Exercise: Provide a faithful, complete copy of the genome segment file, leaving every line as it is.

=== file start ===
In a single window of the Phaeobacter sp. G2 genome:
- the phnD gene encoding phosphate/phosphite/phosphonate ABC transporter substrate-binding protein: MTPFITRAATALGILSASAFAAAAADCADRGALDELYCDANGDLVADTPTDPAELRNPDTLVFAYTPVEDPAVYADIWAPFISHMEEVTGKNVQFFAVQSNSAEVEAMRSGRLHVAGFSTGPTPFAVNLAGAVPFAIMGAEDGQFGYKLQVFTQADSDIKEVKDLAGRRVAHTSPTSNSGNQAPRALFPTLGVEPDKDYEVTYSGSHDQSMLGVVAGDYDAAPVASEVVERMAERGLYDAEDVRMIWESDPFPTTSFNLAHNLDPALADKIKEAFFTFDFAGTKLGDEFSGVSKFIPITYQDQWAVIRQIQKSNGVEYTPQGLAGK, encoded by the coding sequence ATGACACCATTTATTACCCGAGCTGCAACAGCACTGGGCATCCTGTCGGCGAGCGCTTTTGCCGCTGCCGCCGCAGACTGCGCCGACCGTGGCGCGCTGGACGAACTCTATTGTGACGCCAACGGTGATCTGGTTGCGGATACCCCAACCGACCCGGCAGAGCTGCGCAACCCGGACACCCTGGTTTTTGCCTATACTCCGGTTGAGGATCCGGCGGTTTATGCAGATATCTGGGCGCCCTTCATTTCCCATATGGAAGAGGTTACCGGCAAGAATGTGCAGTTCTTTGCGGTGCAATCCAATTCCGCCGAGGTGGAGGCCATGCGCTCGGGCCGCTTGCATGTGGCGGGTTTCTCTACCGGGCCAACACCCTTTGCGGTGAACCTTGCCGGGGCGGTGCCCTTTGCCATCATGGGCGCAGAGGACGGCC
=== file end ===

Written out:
In a single window of the Phaeobacter sp. G2 genome:
- the phnD gene encoding phosphate/phosphite/phosphonate ABC transporter substrate-binding protein: MTPFITRAATALGILSASAFAAAAADCADRGALDELYCDANGDLVADTPTDPAELRNPDTLVFAYTPVEDPAVYADIWAPFISHMEEVTGKNVQFFAVQSNSAEVEAMRSGRLHVAGFSTGPTPFAVNLAGAVPFAIMGAEDGQFGYKLQVFTQADSDIKEVKDLAGRRVAHTSPTSNSGNQAPRALFPTLGVEPDKDYEVTYSGSHDQSMLGVVAGDYDAAPVASEVVERMAERGLYDAEDVRMIWESDPFPTTSFNLAHNLDPALADKIKEAFFTFDFAGTKLGDEFSGVSKFIPITYQDQWAVIRQIQKSNGVEYTPQGLAGK, encoded by the coding sequence ATGACACCATTTATTACCCGAGCTGCAACAGCACTGGGCATCCTGTCGGCGAGCGCTTTTGCCGCTGCCGCCGCAGACTGCGCCGACCGTGGCGCGCTGGACGAACTCTATTGTGACGCCAACGGTGATCTGGTTGCGGATACCCCAACCGACCCGGCAGAGCTGCGCAACCCGGACACCCTGGTTTTTGCCTATACTCCGGTTGAGGATCCGGCGGTTTATGCAGATATCTGGGCGCCCTTCATTTCCCATATGGAAGAGGTTACCGGCAAGAATGTGCAGTTCTTTGCGGTGCAATCCAATTCCGCCGAGGTGGAGGCCATGCGCTCGGGCCGCTTGCATGTGGCGGGTTTCTCTACCGGGCCAACACCCTTTGCGGTGAACCTTGCCGGGGCGGTGCCCTTTGCCATCATGGGCGCAGAGGACGGCC